The New York Times
Sunday, August 10, 1884
THE LAST OF THE ARCTIC DEAD.
SOLEMN FUNERAL SERVICES AT GOVERNOR'S ISLAND AND CYPRESS
Two black coffins, each covered with an American jack and
decorated with exquisite wreaths of flowers; a venerable white surpliced
clergyman standing with open books before them; an assembly of military-looking
gentlemen, with uncovered heads and badges of crape; young girls and children
ranged along one side of the room, which was draped in deep mourning; outside,
troops drawn up and mounted artillery; such was the scene at Governor's
Island early yesterday morning. The funeral of Private Charles B. Henry,
the unclaimed hero of the Greely arctic expedition, was to take place.
All the other coffins, with the exception of these two, had been safely
dispatched to their destination on the preceding evening. The eastern ward
of the hospital was soon to be entirely vacated, as the body contained
in the second coffin--that of Private Roderick R. Snider--also to be taken
to Cypress Hills Cemetery and placed in a receiving vault until such time
as it was found expedient to forward it to Chemnitz, Germany, the birthplace
of the dead hero. The flowers which lay on the two coffins yesterday had
been anonymously sent from this city as a fitting tribute to those whom
none claimed. The surpliced clergyman was the Rev. E. H. C. Goodwin, acting
Chaplain of Fort Columbus and minister at Trinity Church. Two military-looking
gentlemen were Gen. Hancock with his department and division staff, Capt.
George F. Price, of Company E, Fifth Artillery, to which Private Henry
had formerly belonged, and Mr. Robert S. Oberfelder, an intimate friend
of the dead man in Sidney, Neb., were also present. The troops outside
were the same employed on the preceding day.
The burial service was read inside the hospital by the
Rev. Mr. Goodwin, and two caissons were then drawn up, upon which the coffins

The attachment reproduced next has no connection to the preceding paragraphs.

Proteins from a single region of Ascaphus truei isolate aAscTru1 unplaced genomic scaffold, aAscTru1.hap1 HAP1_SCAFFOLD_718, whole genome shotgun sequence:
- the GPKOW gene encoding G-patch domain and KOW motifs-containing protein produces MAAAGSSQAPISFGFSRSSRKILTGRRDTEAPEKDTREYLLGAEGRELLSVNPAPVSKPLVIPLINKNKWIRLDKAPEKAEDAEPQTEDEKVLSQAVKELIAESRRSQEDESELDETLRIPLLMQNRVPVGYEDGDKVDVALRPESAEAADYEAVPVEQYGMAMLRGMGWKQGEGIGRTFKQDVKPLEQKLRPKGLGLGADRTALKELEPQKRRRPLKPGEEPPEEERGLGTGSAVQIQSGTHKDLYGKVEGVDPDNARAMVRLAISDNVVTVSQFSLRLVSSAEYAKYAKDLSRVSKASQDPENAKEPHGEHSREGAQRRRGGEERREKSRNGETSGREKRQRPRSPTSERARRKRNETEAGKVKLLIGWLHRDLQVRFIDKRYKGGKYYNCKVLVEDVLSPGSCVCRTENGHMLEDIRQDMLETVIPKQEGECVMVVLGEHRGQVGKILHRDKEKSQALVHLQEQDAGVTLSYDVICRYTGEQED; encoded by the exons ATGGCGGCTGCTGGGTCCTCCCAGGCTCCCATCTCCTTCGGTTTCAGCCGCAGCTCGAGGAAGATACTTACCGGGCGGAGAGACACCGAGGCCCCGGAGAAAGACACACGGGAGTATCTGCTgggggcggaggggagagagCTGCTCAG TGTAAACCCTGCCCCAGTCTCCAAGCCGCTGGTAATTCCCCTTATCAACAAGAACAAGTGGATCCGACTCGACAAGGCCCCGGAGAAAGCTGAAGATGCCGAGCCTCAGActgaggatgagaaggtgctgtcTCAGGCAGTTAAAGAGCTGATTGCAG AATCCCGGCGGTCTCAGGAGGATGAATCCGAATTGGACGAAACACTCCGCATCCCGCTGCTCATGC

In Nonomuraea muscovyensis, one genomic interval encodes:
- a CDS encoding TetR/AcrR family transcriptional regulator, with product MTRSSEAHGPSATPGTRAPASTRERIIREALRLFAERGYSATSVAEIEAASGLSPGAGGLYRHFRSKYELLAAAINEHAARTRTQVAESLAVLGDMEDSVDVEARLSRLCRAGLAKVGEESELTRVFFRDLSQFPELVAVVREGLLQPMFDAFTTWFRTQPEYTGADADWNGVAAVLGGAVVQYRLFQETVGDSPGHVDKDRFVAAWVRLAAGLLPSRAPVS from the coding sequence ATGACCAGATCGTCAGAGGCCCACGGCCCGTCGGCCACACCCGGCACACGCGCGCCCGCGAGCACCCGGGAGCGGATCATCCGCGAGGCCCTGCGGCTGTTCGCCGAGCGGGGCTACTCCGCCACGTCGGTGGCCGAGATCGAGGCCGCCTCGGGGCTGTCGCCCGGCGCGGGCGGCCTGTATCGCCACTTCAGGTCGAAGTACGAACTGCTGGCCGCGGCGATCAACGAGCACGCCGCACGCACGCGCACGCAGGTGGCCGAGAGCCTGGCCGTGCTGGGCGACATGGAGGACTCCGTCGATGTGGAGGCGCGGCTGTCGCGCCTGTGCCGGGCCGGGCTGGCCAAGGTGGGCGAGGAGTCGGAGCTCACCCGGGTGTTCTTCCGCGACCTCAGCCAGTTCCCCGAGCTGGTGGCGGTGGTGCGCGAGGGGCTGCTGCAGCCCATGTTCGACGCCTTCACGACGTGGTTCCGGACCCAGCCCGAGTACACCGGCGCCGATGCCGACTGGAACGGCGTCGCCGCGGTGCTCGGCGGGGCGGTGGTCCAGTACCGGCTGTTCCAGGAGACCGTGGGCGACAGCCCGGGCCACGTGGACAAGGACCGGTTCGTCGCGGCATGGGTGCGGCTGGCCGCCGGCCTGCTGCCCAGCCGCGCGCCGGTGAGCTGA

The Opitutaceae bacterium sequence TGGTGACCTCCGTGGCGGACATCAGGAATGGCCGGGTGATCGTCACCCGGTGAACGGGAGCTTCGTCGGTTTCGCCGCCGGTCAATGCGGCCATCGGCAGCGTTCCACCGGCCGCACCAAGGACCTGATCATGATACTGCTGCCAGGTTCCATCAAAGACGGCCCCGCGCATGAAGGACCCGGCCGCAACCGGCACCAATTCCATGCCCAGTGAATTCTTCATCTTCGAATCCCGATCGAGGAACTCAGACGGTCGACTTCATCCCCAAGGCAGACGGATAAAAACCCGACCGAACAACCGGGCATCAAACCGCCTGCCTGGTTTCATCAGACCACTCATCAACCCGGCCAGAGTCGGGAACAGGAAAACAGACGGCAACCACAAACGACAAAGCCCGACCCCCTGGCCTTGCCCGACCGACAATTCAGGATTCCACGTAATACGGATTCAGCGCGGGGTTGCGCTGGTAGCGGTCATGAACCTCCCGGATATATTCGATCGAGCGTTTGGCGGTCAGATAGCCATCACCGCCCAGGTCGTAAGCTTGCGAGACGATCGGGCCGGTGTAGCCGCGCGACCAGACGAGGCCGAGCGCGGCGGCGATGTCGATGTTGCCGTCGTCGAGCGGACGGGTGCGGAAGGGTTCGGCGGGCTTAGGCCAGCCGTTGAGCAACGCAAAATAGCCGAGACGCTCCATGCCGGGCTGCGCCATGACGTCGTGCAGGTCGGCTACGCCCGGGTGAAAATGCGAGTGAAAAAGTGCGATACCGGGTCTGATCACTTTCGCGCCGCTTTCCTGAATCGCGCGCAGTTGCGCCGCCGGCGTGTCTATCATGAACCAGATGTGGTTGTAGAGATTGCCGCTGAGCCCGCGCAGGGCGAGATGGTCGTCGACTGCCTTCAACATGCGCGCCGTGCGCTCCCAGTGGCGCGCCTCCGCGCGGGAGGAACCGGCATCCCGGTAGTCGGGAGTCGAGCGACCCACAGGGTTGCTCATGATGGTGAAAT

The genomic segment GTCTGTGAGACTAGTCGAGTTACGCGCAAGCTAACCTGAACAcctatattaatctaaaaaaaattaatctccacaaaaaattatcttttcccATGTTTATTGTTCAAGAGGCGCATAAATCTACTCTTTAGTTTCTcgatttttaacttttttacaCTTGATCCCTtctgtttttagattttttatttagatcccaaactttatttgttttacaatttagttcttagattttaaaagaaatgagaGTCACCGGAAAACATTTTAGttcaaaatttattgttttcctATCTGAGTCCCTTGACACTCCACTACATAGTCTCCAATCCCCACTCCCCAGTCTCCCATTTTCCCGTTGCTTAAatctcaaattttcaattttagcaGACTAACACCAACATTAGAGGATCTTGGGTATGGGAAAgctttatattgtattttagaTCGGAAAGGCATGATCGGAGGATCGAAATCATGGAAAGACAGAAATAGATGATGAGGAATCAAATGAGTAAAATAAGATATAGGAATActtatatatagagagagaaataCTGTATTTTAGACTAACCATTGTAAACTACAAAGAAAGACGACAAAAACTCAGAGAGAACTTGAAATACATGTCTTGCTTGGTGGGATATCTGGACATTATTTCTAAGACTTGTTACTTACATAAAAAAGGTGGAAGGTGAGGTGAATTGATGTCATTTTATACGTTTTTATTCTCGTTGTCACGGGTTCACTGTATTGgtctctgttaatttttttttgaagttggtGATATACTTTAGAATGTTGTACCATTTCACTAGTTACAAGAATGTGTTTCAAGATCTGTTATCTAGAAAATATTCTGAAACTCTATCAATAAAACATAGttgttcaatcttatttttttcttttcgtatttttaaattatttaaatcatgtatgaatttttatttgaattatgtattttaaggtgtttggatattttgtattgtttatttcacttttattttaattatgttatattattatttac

were placed. The procession was then formed by the mouted escort, the caissons,
the troops, and Gen. Hancock and his staff, and to the music of Prof. Wiegand's
band proceeded to the wharf. There lay the barge William Lewis, upon which
the procession embarked and were taken by the little tug May Clinton to
the foot of Atlantic street, Brooklyn. Gen. Hancock and his staff were
carried to the same destination by the Chester A. Arthur. At the foot of
Atlantic street, two light batteries under the command of Capt. Eagan met
the company, and the whole procession marched to Cypress Hills Cemetery.
The body of Private Henry was interred in the national part of the cemetery
devoted to the burial of soldiers. The body of Private Snider was placed
in the receiving vault. The soldiers then discharged their farewell shot,
the salvos rang loud and clear through the air, and the impressive ceremonies
were at an end.
"Ah!" said Mr. Robert S. Oberfelder, the friend of the
buried here, "how earnestly we all entreated this young man not to join
the arctic expedition. You know all his ideas on the subject were gained
from books. He was a spendidly educated young man and read deeply. He was
employed as letter carrier in the company at Sidney, Neb. I remember Capt.
Price's words to him when he stated his intention of joining Greely's expedition.
Said the Captain: 'If I had a yellow cat, and was mad with her, I wouldn't
send her out to the arctic seas.' Couldn't stop him. He had set his mind
on it. And now we're following him to the grave. I think he must have left
some letters with Lieut. Greely, and I am anxiously waiting for them. I
know he must have written to me. We were always such old chums--poor old
This Article was contributed By: James Urness
editior's Note: Rodrick Snider is actually Rodrick Schneider
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